By Lauren Toal
I have been living with epilepsy for the past twenty years and have been lucky enough to be seizure free for the past eleven. Currently, I work within an organisation which openly supports colleagues with disabilities, although I have had some very different experiences in the past.
Previously, I’ve worked in other organisations that haven’t been supportive of my epilepsy, to the point where I was sacked by an employer after having a seizure. There was also a massive lack of awareness and understanding of what epilepsy is and how it impacts people.
I’ve been asked before if people can catch epilepsy! It’s a hidden disability and there’s a lot to do in terms of understanding in how they can support someone with this neurological condition.
Being able to work in a hybrid environment is crucial for someone who has epilepsy. When you have a seizure, it severely impacts you physically, mentally and emotionally so having the ability to recover and work from home is really beneficial. It’s also important for employers to take into account seizures when it comes to absences.
EVERY DIAGNOSIS OF EPILEPSY IS DIFFERENT FROM PERSON TO PERSON
One of the main triggers for seizures when I was younger was stress at school and sleep deprivation, so if you have an open dialogue with your line manager you can understand how best to manage stress and working patterns that can support your health.
There are a number of charitable organisations which can support employers and really, it’s about having a conversation about what epilepsy is and how it manifests and what they can do to support their employees.
WHAT IS EPILEPSY?
Epilepsy is a condition that affects the brain. This means anyone with the condition will have a tendency to have epileptic seizures. There are over 40 different types of seizures known as epilepsy. The seizures are different in type and severity for everyone.
Seizures usually last a short time, and the brain works normally between them. Some people find their seizures are triggered by certain things, such as not getting enough sleep or skipping a meal, consuming alcohol or being stressed. Some people with epilepsy may only experience seizures while they are awake and fully aware, or some people have seizures during their sleep. This might mean the seizure takes the form of an unusual taste or smell. Some people with epilepsy may have seizures where they fall down and lose consciousness.
Whilst there are many drugs and therapies available, 30% of people live with uncontrolled seizures that do not respond to medication. The impact on families and carers can be significant, especially if they face the challenge of managing round-the-clock care which can be mentally, physically and emotionally tough.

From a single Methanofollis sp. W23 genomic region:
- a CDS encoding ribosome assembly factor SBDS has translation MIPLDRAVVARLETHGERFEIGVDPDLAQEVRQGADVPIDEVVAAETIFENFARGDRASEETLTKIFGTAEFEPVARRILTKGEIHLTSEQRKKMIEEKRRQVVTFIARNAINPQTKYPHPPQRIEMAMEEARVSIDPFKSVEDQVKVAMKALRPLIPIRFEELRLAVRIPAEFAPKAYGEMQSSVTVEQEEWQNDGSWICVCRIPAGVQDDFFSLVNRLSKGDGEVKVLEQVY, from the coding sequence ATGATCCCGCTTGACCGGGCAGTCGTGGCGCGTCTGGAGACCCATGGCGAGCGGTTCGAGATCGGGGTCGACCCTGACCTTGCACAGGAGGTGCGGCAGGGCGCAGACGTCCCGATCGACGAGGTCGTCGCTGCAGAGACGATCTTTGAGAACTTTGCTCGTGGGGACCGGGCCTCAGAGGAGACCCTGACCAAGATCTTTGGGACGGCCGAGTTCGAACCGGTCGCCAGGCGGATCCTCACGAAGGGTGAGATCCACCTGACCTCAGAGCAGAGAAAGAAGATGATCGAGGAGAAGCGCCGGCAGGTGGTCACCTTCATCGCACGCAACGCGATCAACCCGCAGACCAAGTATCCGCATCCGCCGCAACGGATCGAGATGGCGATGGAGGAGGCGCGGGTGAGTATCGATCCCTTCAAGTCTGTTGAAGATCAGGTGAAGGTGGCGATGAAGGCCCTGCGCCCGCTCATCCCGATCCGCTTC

A small proportion (around 4%) of people with epilepsy are photosensitive. This means that visual stimuli such as flickering lights and computer games can trigger seizures.
EMPLOYING A PERSON WITH EPILEPSY
It is important to consider their individual situation and base any decisions on fact. This means looking at their epilepsy and the effect it might have on their work. Talking to them about what their epilepsy is really like, and how it might affect their work, is more helpful than making assumptions about how it affects them.
ABOUT THEIR EPILEPSY
ASKING HEALTH-RELATED QUESTIONS
Under the Equality Act 2010, employers are not allowed to ask questions about an applicant’s health in any written form or in an interview, until the applicant has been offered a job, or has been placed in a pool of successful candidates to be offered a job.
An exception to this is where you can ask applicants health-related questions in relation to the recruitment process. For example, you can ask whether applicants have any specific requirements to enable them to attend an interview.
WHEN THE ROLE HAS BEEN OFFERED
Once a role has been offered, you can ask questions about a disability if that will help you put any necessary reasonable adjustments in place.
Under the Equality Act 2010, employers are required to make ‘reasonable adjustments’ so that a person with a disability is not at a disadvantage compared to someone without a disability.
You can ask about an employee’s health if it helps you to make reasonable adjustments. If you ask questions that are not relevant to the job, or you use someone’s health as a reason for dismissing them, this could be discriminatory.
Not everyone with epilepsy will need adjustments and any that are needed will vary, depending on the person’s needs.
Adjustments that may be helpful to consider for someone with epilepsy include:
One of the most valuable things for me has been finding an organisation who understands and helps me to manage my symptoms in a way thats right for me. Organisations who are focussed on a work-life balance, promote flexible working and champions family-friendly policies and positive mental health change people lives. This should in noway be underestimated.